Steel Person





The Steel Person fallacy involves ignoring a person’s actual claim or argument and substituting a better one in its place.  It has the following pattern:


Premise 1: Person A makes claim or argument X.

Premise 2: Person B presents Y (a better/stronger version of X).

Premise 3: Person B defends Y.

Conclusion:  Therefore, X is true/correct/good.


This is fallacious because presenting and defending a better version of a claim or argument does not show that the actual version is good. A Steel Person can be effective because people often do not know the real claim or argument being defended.

The fallacy is especially effective when the Steel Person matches the audience’s positive biases or stereotypes. They will feel that the improved version is the real version and accept it. The difference between applying the principle of charity and committing a Steel Person fallacy lies mainly in the intention: the principle of charity is aimed at being fair, the Steel Person fallacy is aimed at making a person’s claim or argument appear much better than it is and so is an attempt at deceit.

As such, this fallacy should not be confused with correctly using the principle of charity. This principle requires interpreting claims in the best possible light and reconstructing arguments to make them as strong as possible. But this must be tempered by the principle of plausibility: claims must be interpreted, and arguments reconstructed in a way that matches what is known about the source and the context in which they were made. The principle of charity is aimed, in part, at avoiding the Straw Man. The principle of plausibility is aimed, in part, at avoiding the Steel Person.

A variant of this fallacy is the Just Kidding fallacy. This occurs when a person asserts, in bad faith, that the claim or argument they or someone else made was just a joke or that they were not serious. The target is supposed to believe this and thus accept that the person’s professed belief is better than what their claim or argument indicates. This is often used in response to being embarrassed or called out for (typically for bigotry or prejudice). This variant has the following form:

Premise 1: Person A makes claim or argument X.

Premise 2: X receives a negative response.

Premise 3: X is claimed to be “just kidding” or a joke.

Conclusion:  Therefore, X does not represent Person’s A real view.

This is a type of Steel Man because turning the claim or argument into an alleged joke makes it appear better than the person’s claim or argument taking as being serious. While people do make jokes that do not accurately represent their real views, it does not follow that just because a person (or their defender) claims they were joking that they really were. This tactic is often used when a bigot is recruiting; if they get a positive response, then they can escalate. If they face criticism, they can claim, in bad faith, that they were joking and maintain their cover. This tactic is also commonly used in response to the embarrassment that can arise from making a claim in ignorance or presenting a bad argument.


Defense: While this fallacy is generally aimed at an audience, it can also be self-inflicted: a person can unwittingly make a Steel Person out of a claim or argument. This can be done entirely in error (perhaps due to ignorance) or due to the influence of positive biases. The defense against a Steel Man, self-inflicted or not, is to take care to get a person’s claim or argument right and to apply the principle of plausibility. As with any fallacy, it should not be inferred that the conclusion of a Steel Person argument must be false. In fact, when someone makes a Steel Man they will often present a plausible claim or good argument. While the substituted steel claim or argument does not prove anything about the original, the substituted claim or argument should be assessed on their own merits and not simply rejected because they are part of a fallacy. In the case of the Just Kidding variant, the defense is to be on guard against people attempting to dismiss claims or arguments as jokes. Unfortunately, it can be difficult to know when a person is committing this fallacy since doing so requires knowing that they were not, in fact, joking. However, it is possible to use what you do know about a person to assess such claims.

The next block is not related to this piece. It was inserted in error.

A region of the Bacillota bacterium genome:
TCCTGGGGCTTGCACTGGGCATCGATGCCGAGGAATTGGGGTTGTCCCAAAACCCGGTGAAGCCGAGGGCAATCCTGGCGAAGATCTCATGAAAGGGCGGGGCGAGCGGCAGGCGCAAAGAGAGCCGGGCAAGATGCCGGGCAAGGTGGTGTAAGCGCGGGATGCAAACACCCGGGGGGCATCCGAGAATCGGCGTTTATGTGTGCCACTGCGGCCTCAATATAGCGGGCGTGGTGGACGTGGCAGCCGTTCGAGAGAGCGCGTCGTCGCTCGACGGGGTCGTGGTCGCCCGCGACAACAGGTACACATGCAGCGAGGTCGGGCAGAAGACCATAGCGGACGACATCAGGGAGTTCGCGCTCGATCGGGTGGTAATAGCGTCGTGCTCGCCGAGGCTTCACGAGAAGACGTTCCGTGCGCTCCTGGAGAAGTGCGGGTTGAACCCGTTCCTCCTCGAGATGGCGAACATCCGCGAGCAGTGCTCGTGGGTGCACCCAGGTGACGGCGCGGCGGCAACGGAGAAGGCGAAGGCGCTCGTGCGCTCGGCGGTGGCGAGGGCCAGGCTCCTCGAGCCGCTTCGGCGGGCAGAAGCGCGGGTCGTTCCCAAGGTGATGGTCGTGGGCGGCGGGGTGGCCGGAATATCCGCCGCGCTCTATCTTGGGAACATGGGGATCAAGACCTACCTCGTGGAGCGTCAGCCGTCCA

Example #1

Reporter: “Was the President serious when he said that if ‘you want to keep someone away from your house, just fire the shotgun through the door’?”

Press Secretary: “First, the President was obviously joking when he made that remark. Second, what he meant by that remark is that a shotgun would be sufficient for home defense and therefore there is not a legitimate need for assault weapons, like the Assault Rifle-15.”

Reporter: “You mean ‘ArmaLite Rifle-15.”

Press Secretary: “Sure.”

Example #2

Reporter: “Was the President serious when asked if disinfectants could be used in COVID cures?”

Press Secretary: “Obviously he was just joking. He was being sarcastic.”

Reporter: “What about when he asked about using light to treat COVID?”

Press Secretary: “Also joking. He is such a kidder.”

Example #3

Ben: “Have you ever noticed how many Jews work in Hollywood? That explains a lot.”

Sheryl: “Like what?”

Ben: “Like how they are controlling the media. Ever notice how many Jews are bankers? International bankers?”

Sheryl: “That sounds antisemitic. I can see where this is probably going.”

Ben: “Hey, I am just kidding!”

Originally appeared on A Philosopher’s Blog Read More



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